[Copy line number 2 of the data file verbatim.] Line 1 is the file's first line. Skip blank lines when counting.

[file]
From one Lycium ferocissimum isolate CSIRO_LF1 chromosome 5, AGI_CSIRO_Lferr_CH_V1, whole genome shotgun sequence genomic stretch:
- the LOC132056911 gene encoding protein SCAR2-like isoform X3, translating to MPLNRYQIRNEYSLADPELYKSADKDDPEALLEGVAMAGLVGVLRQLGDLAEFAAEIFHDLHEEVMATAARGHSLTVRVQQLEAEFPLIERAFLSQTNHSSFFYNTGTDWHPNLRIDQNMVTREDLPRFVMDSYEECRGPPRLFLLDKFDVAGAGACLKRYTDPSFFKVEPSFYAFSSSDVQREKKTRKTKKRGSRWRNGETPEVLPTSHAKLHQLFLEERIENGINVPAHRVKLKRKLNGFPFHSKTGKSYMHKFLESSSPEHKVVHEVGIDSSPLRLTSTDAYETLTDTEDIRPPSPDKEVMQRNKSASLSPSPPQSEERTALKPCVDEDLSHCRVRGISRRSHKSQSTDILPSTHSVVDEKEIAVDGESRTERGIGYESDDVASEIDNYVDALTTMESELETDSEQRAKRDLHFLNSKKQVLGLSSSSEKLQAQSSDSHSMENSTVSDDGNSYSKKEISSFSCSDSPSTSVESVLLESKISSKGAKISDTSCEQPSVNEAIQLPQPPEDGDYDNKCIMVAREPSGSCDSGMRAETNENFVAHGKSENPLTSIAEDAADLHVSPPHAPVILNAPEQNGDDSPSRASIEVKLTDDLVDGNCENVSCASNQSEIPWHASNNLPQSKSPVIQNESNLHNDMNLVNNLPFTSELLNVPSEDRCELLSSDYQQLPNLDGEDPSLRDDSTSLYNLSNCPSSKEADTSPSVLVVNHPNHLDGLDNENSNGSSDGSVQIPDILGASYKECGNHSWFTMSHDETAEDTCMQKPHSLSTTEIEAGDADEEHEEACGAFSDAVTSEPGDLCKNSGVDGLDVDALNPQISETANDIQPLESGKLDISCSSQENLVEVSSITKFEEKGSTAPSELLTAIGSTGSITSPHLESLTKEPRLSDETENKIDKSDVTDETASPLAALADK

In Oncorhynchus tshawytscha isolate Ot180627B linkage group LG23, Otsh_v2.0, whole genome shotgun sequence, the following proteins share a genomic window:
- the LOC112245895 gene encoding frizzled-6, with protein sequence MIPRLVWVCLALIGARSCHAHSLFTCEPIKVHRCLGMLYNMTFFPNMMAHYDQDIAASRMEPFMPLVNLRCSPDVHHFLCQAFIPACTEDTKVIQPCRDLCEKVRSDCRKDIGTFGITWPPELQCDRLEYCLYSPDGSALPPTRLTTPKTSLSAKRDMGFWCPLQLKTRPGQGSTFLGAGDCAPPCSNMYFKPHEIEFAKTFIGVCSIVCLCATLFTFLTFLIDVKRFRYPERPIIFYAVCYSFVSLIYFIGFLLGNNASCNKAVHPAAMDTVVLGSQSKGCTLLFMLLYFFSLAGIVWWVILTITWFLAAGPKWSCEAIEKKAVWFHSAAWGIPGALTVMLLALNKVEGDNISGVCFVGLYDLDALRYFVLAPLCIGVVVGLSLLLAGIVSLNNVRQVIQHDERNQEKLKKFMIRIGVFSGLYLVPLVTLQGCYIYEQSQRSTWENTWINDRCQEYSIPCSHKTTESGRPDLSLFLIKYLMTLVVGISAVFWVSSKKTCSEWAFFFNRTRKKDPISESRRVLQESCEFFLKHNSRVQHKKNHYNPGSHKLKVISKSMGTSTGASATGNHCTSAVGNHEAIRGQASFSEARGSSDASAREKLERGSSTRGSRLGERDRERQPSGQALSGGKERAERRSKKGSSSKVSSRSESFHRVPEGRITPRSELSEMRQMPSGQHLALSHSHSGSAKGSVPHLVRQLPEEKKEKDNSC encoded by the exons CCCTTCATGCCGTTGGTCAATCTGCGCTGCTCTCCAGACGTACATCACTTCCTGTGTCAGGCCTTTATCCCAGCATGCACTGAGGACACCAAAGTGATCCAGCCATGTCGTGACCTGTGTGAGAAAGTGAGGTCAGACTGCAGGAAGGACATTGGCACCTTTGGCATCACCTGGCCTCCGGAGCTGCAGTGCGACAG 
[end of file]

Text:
- the LOC132056911 gene encoding protein SCAR2-like isoform X3, translating to MPLNRYQIRNEYSLADPELYKSADKDDPEALLEGVAMAGLVGVLRQLGDLAEFAAEIFHDLHEEVMATAARGHSLTVRVQQLEAEFPLIERAFLSQTNHSSFFYNTGTDWHPNLRIDQNMVTREDLPRFVMDSYEECRGPPRLFLLDKFDVAGAGACLKRYTDPSFFKVEPSFYAFSSSDVQREKKTRKTKKRGSRWRNGETPEVLPTSHAKLHQLFLEERIENGINVPAHRVKLKRKLNGFPFHSKTGKSYMHKFLESSSPEHKVVHEVGIDSSPLRLTSTDAYETLTDTEDIRPPSPDKEVMQRNKSASLSPSPPQSEERTALKPCVDEDLSHCRVRGISRRSHKSQSTDILPSTHSVVDEKEIAVDGESRTERGIGYESDDVASEIDNYVDALTTMESELETDSEQRAKRDLHFLNSKKQVLGLSSSSEKLQAQSSDSHSMENSTVSDDGNSYSKKEISSFSCSDSPSTSVESVLLESKISSKGAKISDTSCEQPSVNEAIQLPQPPEDGDYDNKCIMVAREPSGSCDSGMRAETNENFVAHGKSENPLTSIAEDAADLHVSPPHAPVILNAPEQNGDDSPSRASIEVKLTDDLVDGNCENVSCASNQSEIPWHASNNLPQSKSPVIQNESNLHNDMNLVNNLPFTSELLNVPSEDRCELLSSDYQQLPNLDGEDPSLRDDSTSLYNLSNCPSSKEADTSPSVLVVNHPNHLDGLDNENSNGSSDGSVQIPDILGASYKECGNHSWFTMSHDETAEDTCMQKPHSLSTTEIEAGDADEEHEEACGAFSDAVTSEPGDLCKNSGVDGLDVDALNPQISETANDIQPLESGKLDISCSSQENLVEVSSITKFEEKGSTAPSELLTAIGSTGSITSPHLESLTKEPRLSDETENKIDKSDVTDETASPLAALADK